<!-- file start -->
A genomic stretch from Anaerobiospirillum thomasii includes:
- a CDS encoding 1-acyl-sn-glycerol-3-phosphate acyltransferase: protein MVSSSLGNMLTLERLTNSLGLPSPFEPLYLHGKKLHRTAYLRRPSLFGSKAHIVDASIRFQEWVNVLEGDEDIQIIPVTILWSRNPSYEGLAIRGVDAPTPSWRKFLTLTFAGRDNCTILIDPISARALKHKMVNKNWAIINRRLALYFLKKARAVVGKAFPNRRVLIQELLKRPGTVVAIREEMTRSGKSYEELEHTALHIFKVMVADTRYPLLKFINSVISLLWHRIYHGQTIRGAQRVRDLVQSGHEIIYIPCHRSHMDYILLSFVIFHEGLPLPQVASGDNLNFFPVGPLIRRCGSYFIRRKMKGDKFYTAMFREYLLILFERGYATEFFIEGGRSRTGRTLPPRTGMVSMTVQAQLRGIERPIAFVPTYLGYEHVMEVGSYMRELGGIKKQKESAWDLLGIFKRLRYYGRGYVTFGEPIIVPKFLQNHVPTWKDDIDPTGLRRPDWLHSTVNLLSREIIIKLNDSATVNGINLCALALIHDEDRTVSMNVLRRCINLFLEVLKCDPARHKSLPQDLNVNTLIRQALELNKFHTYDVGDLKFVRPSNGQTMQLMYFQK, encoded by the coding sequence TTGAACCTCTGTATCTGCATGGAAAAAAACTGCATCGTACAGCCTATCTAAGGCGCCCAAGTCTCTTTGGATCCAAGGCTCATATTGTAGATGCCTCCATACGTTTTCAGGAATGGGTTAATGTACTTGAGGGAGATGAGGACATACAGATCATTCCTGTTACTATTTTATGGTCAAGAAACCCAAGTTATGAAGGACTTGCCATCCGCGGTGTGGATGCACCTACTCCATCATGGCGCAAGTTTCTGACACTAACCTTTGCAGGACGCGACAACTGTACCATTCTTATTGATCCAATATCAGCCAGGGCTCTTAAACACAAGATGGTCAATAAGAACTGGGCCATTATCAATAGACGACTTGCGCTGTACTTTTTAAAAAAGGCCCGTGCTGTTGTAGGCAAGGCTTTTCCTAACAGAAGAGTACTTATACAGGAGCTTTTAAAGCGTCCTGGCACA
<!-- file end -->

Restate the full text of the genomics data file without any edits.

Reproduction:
A genomic stretch from Anaerobiospirillum thomasii includes:
- a CDS encoding 1-acyl-sn-glycerol-3-phosphate acyltransferase: protein MVSSSLGNMLTLERLTNSLGLPSPFEPLYLHGKKLHRTAYLRRPSLFGSKAHIVDASIRFQEWVNVLEGDEDIQIIPVTILWSRNPSYEGLAIRGVDAPTPSWRKFLTLTFAGRDNCTILIDPISARALKHKMVNKNWAIINRRLALYFLKKARAVVGKAFPNRRVLIQELLKRPGTVVAIREEMTRSGKSYEELEHTALHIFKVMVADTRYPLLKFINSVISLLWHRIYHGQTIRGAQRVRDLVQSGHEIIYIPCHRSHMDYILLSFVIFHEGLPLPQVASGDNLNFFPVGPLIRRCGSYFIRRKMKGDKFYTAMFREYLLILFERGYATEFFIEGGRSRTGRTLPPRTGMVSMTVQAQLRGIERPIAFVPTYLGYEHVMEVGSYMRELGGIKKQKESAWDLLGIFKRLRYYGRGYVTFGEPIIVPKFLQNHVPTWKDDIDPTGLRRPDWLHSTVNLLSREIIIKLNDSATVNGINLCALALIHDEDRTVSMNVLRRCINLFLEVLKCDPARHKSLPQDLNVNTLIRQALELNKFHTYDVGDLKFVRPSNGQTMQLMYFQK, encoded by the coding sequence TTGAACCTCTGTATCTGCATGGAAAAAAACTGCATCGTACAGCCTATCTAAGGCGCCCAAGTCTCTTTGGATCCAAGGCTCATATTGTAGATGCCTCCATACGTTTTCAGGAATGGGTTAATGTACTTGAGGGAGATGAGGACATACAGATCATTCCTGTTACTATTTTATGGTCAAGAAACCCAAGTTATGAAGGACTTGCCATCCGCGGTGTGGATGCACCTACTCCATCATGGCGCAAGTTTCTGACACTAACCTTTGCAGGACGCGACAACTGTACCATTCTTATTGATCCAATATCAGCCAGGGCTCTTAAACACAAGATGGTCAATAAGAACTGGGCCATTATCAATAGACGACTTGCGCTGTACTTTTTAAAAAAGGCCCGTGCTGTTGTAGGCAAGGCTTTTCCTAACAGAAGAGTACTTATACAGGAGCTTTTAAAGCGTCCTGGCACA